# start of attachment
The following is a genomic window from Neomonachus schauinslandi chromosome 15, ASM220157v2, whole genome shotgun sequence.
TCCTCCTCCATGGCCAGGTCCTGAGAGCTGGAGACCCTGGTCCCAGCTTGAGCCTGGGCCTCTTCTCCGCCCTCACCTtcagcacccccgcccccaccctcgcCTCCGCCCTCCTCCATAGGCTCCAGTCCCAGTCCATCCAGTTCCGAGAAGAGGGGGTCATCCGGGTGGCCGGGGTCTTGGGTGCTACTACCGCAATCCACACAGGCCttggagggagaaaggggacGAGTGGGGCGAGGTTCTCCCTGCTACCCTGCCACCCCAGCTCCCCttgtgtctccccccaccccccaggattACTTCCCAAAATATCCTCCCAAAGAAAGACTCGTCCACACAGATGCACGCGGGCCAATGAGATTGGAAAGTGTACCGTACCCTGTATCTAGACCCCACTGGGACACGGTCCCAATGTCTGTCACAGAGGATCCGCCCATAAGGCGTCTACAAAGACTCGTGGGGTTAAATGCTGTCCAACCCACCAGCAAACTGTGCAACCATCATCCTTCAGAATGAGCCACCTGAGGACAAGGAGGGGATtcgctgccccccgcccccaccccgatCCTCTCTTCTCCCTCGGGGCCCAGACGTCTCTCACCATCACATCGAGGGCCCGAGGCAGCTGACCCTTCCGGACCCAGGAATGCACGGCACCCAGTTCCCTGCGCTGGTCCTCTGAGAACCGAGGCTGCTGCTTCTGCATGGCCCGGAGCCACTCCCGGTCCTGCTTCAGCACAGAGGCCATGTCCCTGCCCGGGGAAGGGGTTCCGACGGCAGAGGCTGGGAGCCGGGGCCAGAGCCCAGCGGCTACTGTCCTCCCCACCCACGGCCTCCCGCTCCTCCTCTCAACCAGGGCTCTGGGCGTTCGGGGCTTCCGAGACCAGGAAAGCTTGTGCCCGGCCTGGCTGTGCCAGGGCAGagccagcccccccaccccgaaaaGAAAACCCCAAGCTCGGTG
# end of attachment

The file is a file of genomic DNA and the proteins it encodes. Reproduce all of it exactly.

The following is a genomic window from Neomonachus schauinslandi chromosome 15, ASM220157v2, whole genome shotgun sequence.
TCCTCCTCCATGGCCAGGTCCTGAGAGCTGGAGACCCTGGTCCCAGCTTGAGCCTGGGCCTCTTCTCCGCCCTCACCTtcagcacccccgcccccaccctcgcCTCCGCCCTCCTCCATAGGCTCCAGTCCCAGTCCATCCAGTTCCGAGAAGAGGGGGTCATCCGGGTGGCCGGGGTCTTGGGTGCTACTACCGCAATCCACACAGGCCttggagggagaaaggggacGAGTGGGGCGAGGTTCTCCCTGCTACCCTGCCACCCCAGCTCCCCttgtgtctccccccaccccccaggattACTTCCCAAAATATCCTCCCAAAGAAAGACTCGTCCACACAGATGCACGCGGGCCAATGAGATTGGAAAGTGTACCGTACCCTGTATCTAGACCCCACTGGGACACGGTCCCAATGTCTGTCACAGAGGATCCGCCCATAAGGCGTCTACAAAGACTCGTGGGGTTAAATGCTGTCCAACCCACCAGCAAACTGTGCAACCATCATCCTTCAGAATGAGCCACCTGAGGACAAGGAGGGGATtcgctgccccccgcccccaccccgatCCTCTCTTCTCCCTCGGGGCCCAGACGTCTCTCACCATCACATCGAGGGCCCGAGGCAGCTGACCCTTCCGGACCCAGGAATGCACGGCACCCAGTTCCCTGCGCTGGTCCTCTGAGAACCGAGGCTGCTGCTTCTGCATGGCCCGGAGCCACTCCCGGTCCTGCTTCAGCACAGAGGCCATGTCCCTGCCCGGGGAAGGGGTTCCGACGGCAGAGGCTGGGAGCCGGGGCCAGAGCCCAGCGGCTACTGTCCTCCCCACCCACGGCCTCCCGCTCCTCCTCTCAACCAGGGCTCTGGGCGTTCGGGGCTTCCGAGACCAGGAAAGCTTGTGCCCGGCCTGGCTGTGCCAGGGCAGagccagcccccccaccccgaaaaGAAAACCCCAAGCTCGGTG